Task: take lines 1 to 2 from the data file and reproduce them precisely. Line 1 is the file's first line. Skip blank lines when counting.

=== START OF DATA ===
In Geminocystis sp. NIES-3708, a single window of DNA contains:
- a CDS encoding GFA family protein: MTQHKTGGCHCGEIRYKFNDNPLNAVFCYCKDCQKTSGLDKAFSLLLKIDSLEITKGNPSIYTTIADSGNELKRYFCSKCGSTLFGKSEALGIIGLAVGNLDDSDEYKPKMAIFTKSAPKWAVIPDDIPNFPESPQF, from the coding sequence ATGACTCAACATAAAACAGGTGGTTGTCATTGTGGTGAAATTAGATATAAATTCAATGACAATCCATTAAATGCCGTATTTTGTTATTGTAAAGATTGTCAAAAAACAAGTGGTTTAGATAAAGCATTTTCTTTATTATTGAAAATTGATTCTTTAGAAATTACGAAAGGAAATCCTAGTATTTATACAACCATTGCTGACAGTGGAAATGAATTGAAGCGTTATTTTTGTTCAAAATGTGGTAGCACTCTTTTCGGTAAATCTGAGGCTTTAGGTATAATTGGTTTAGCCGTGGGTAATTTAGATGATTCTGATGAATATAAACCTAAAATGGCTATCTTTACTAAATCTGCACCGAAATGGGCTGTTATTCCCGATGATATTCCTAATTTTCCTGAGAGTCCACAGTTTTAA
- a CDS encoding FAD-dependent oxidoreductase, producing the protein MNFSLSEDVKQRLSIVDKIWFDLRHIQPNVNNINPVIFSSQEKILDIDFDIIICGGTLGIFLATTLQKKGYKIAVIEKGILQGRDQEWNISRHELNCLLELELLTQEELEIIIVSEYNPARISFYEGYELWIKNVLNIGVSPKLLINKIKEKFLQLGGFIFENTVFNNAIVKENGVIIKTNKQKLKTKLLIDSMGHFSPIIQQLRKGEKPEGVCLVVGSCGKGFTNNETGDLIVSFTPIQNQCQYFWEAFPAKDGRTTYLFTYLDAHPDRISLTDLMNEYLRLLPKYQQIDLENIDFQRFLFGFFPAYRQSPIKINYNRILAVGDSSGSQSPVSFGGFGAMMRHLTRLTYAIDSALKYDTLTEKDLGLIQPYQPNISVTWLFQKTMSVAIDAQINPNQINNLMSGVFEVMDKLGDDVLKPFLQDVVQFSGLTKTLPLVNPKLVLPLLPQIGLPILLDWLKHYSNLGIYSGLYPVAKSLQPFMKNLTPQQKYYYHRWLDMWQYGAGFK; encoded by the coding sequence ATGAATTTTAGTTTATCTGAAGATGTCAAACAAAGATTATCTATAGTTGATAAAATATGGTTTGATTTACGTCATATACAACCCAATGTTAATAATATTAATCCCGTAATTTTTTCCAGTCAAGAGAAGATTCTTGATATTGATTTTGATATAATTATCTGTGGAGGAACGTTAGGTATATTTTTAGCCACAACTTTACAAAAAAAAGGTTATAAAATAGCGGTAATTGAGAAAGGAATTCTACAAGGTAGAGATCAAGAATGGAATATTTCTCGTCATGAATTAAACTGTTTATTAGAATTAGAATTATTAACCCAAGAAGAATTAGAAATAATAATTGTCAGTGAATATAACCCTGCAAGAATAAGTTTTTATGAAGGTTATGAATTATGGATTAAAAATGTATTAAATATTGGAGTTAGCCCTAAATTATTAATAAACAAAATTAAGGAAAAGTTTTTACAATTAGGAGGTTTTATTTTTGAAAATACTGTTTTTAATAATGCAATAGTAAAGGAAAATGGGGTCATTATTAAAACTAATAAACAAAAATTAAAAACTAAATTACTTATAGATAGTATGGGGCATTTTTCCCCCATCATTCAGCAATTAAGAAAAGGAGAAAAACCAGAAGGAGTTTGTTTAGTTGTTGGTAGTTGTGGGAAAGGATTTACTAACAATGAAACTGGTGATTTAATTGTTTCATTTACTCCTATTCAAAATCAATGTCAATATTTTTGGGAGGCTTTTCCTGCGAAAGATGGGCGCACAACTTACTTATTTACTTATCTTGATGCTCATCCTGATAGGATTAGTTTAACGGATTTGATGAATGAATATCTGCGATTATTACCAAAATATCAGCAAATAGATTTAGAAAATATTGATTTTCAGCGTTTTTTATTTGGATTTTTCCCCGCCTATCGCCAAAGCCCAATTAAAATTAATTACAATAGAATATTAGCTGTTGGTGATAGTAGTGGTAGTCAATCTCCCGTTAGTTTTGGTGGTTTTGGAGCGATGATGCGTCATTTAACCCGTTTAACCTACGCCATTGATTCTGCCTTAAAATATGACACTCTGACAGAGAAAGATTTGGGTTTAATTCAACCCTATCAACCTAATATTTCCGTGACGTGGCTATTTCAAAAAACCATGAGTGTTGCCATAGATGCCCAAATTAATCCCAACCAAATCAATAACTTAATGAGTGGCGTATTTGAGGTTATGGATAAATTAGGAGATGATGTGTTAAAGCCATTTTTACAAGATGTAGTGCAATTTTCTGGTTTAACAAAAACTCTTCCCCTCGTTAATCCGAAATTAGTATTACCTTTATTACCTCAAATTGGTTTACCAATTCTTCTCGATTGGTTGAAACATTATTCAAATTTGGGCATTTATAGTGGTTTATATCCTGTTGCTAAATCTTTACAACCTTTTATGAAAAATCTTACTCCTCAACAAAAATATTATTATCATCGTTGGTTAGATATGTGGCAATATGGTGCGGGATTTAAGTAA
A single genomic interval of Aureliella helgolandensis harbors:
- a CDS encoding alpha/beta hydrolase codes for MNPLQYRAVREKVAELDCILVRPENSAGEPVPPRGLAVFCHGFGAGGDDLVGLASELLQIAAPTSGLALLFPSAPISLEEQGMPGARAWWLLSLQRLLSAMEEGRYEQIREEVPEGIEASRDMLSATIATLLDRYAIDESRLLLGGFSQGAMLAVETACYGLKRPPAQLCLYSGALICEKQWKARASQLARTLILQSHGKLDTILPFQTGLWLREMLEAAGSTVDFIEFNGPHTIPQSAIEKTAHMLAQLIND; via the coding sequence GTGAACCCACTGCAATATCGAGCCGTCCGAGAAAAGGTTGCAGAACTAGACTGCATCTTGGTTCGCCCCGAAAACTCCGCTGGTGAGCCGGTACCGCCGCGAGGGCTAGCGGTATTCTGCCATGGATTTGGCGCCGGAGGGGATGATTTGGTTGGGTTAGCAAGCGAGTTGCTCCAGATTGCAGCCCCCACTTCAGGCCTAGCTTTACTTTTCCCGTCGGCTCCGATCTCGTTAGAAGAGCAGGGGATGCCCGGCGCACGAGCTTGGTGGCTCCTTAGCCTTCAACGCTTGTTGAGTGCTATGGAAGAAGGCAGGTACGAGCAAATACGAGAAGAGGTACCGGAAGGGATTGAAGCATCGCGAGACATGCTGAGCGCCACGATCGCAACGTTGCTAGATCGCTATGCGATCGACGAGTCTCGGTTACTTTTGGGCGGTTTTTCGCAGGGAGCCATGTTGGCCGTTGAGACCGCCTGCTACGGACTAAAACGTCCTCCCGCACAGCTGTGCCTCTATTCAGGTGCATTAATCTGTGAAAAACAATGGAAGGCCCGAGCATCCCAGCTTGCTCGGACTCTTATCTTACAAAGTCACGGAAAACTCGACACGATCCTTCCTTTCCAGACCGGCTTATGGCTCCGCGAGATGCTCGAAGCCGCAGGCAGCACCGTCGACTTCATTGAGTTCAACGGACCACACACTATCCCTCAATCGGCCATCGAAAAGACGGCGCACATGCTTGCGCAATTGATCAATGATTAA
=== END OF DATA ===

In Geminocystis sp. NIES-3708, a single window of DNA contains:
- a CDS encoding GFA family protein: MTQHKTGGCHCGEIRYKFNDNPLNAVFCYCKDCQKTSGLDKAFSLLLKIDSLEITKGNPSIYTTIADSGNELKRYFCSKCGSTLFGKSEALGIIGLAVGNLDDSDEYKPKMAIFTKSAPKWAVIPDDIPNFPESPQF, from the coding sequence ATGACTCAACATAAAACAGGTGGTTGTCATTGTGGTGAAATTAGATATAAATTCAATGACAATCCATTAAATGCCGTATTTTGTTATTGTAAAGATTGTCAAAAAACAAGTGGTTTAGATAAAGCATTTTCTTTATTATTGAAAATTGATTCTTTAGAAATTACGAAAGGAAATCCTAGTATTTATACAACCATTGCTGACAGTGGAAATGAATTGAAGCGTTATTTTTGTTCAAAATGTGGTAGCACTCTTTTCGGTAAATCTGAGGCTTTAGGTATAATTGGTTTAGCCGTGGGTAATTTAGATGATTCTGATGAATATAAACCTAAAATGGCTATCTTTACTAAATCTGCACCGAAATGGGCTGTTATTCCCGATGATATTCCTAATTTTCCTGAGAGTCCACAGTTTTAA